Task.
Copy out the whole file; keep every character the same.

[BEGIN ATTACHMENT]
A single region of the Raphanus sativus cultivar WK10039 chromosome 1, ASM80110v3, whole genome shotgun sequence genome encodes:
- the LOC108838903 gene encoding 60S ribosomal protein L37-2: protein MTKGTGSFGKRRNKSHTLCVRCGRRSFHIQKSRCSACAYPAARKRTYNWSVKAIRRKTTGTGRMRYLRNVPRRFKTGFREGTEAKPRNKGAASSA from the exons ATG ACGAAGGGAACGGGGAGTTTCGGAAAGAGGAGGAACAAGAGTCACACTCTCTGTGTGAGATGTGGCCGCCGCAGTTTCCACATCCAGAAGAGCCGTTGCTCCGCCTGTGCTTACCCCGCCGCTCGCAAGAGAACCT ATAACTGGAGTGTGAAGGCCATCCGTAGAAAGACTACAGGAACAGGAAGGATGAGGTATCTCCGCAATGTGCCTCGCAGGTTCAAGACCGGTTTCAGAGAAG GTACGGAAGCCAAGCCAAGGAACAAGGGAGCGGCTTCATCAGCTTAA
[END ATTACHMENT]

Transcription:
A single region of the Raphanus sativus cultivar WK10039 chromosome 1, ASM80110v3, whole genome shotgun sequence genome encodes:
- the LOC108838903 gene encoding 60S ribosomal protein L37-2: protein MTKGTGSFGKRRNKSHTLCVRCGRRSFHIQKSRCSACAYPAARKRTYNWSVKAIRRKTTGTGRMRYLRNVPRRFKTGFREGTEAKPRNKGAASSA from the exons ATG ACGAAGGGAACGGGGAGTTTCGGAAAGAGGAGGAACAAGAGTCACACTCTCTGTGTGAGATGTGGCCGCCGCAGTTTCCACATCCAGAAGAGCCGTTGCTCCGCCTGTGCTTACCCCGCCGCTCGCAAGAGAACCT ATAACTGGAGTGTGAAGGCCATCCGTAGAAAGACTACAGGAACAGGAAGGATGAGGTATCTCCGCAATGTGCCTCGCAGGTTCAAGACCGGTTTCAGAGAAG GTACGGAAGCCAAGCCAAGGAACAAGGGAGCGGCTTCATCAGCTTAA